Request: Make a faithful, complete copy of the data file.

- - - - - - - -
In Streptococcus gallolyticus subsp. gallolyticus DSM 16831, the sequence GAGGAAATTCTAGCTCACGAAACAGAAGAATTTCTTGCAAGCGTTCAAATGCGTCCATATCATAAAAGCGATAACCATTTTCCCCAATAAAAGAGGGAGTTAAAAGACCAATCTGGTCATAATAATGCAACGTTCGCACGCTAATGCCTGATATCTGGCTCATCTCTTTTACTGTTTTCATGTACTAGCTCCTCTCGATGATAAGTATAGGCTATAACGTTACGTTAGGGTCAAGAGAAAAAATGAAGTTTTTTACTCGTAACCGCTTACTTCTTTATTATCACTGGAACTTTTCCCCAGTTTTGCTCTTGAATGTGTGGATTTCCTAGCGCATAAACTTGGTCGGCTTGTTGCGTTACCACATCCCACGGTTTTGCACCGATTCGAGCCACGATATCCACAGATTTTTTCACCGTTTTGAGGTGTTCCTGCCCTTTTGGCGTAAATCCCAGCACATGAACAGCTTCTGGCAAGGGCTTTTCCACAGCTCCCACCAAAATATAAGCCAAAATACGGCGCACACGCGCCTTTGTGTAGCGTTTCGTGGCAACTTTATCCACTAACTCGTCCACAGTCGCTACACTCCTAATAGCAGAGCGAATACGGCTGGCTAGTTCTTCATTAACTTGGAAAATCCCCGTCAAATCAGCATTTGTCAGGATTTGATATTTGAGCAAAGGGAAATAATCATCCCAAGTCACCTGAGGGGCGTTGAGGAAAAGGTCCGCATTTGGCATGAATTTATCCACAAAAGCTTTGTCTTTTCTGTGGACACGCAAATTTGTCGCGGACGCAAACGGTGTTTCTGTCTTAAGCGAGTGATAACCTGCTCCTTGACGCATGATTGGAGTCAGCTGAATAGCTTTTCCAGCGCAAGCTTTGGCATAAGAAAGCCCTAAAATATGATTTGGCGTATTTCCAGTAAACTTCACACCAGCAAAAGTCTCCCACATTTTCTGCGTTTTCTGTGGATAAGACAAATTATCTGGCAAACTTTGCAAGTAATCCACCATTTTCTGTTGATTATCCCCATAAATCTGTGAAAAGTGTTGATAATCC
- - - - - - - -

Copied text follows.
In Streptococcus gallolyticus subsp. gallolyticus DSM 16831, the sequence GAGGAAATTCTAGCTCACGAAACAGAAGAATTTCTTGCAAGCGTTCAAATGCGTCCATATCATAAAAGCGATAACCATTTTCCCCAATAAAAGAGGGAGTTAAAAGACCAATCTGGTCATAATAATGCAACGTTCGCACGCTAATGCCTGATATCTGGCTCATCTCTTTTACTGTTTTCATGTACTAGCTCCTCTCGATGATAAGTATAGGCTATAACGTTACGTTAGGGTCAAGAGAAAAAATGAAGTTTTTTACTCGTAACCGCTTACTTCTTTATTATCACTGGAACTTTTCCCCAGTTTTGCTCTTGAATGTGTGGATTTCCTAGCGCATAAACTTGGTCGGCTTGTTGCGTTACCACATCCCACGGTTTTGCACCGATTCGAGCCACGATATCCACAGATTTTTTCACCGTTTTGAGGTGTTCCTGCCCTTTTGGCGTAAATCCCAGCACATGAACAGCTTCTGGCAAGGGCTTTTCCACAGCTCCCACCAAAATATAAGCCAAAATACGGCGCACACGCGCCTTTGTGTAGCGTTTCGTGGCAACTTTATCCACTAACTCGTCCACAGTCGCTACACTCCTAATAGCAGAGCGAATACGGCTGGCTAGTTCTTCATTAACTTGGAAAATCCCCGTCAAATCAGCATTTGTCAGGATTTGATATTTGAGCAAAGGGAAATAATCATCCCAAGTCACCTGAGGGGCGTTGAGGAAAAGGTCCGCATTTGGCATGAATTTATCCACAAAAGCTTTGTCTTTTCTGTGGACACGCAAATTTGTCGCGGACGCAAACGGTGTTTCTGTCTTAAGCGAGTGATAACCTGCTCCTTGACGCATGATTGGAGTCAGCTGAATAGCTTTTCCAGCGCAAGCTTTGGCATAAGAAAGCCCTAAAATATGATTTGGCGTATTTCCAGTAAACTTCACACCAGCAAAAGTCTCCCACATTTTCTGCGTTTTCTGTGGATAAGACAAATTATCTGGCAAACTTTGCAAGTAATCCACCATTTTCTGTTGATTATCCCCATAAATCTGTGAAAAGTGTTGATAATCC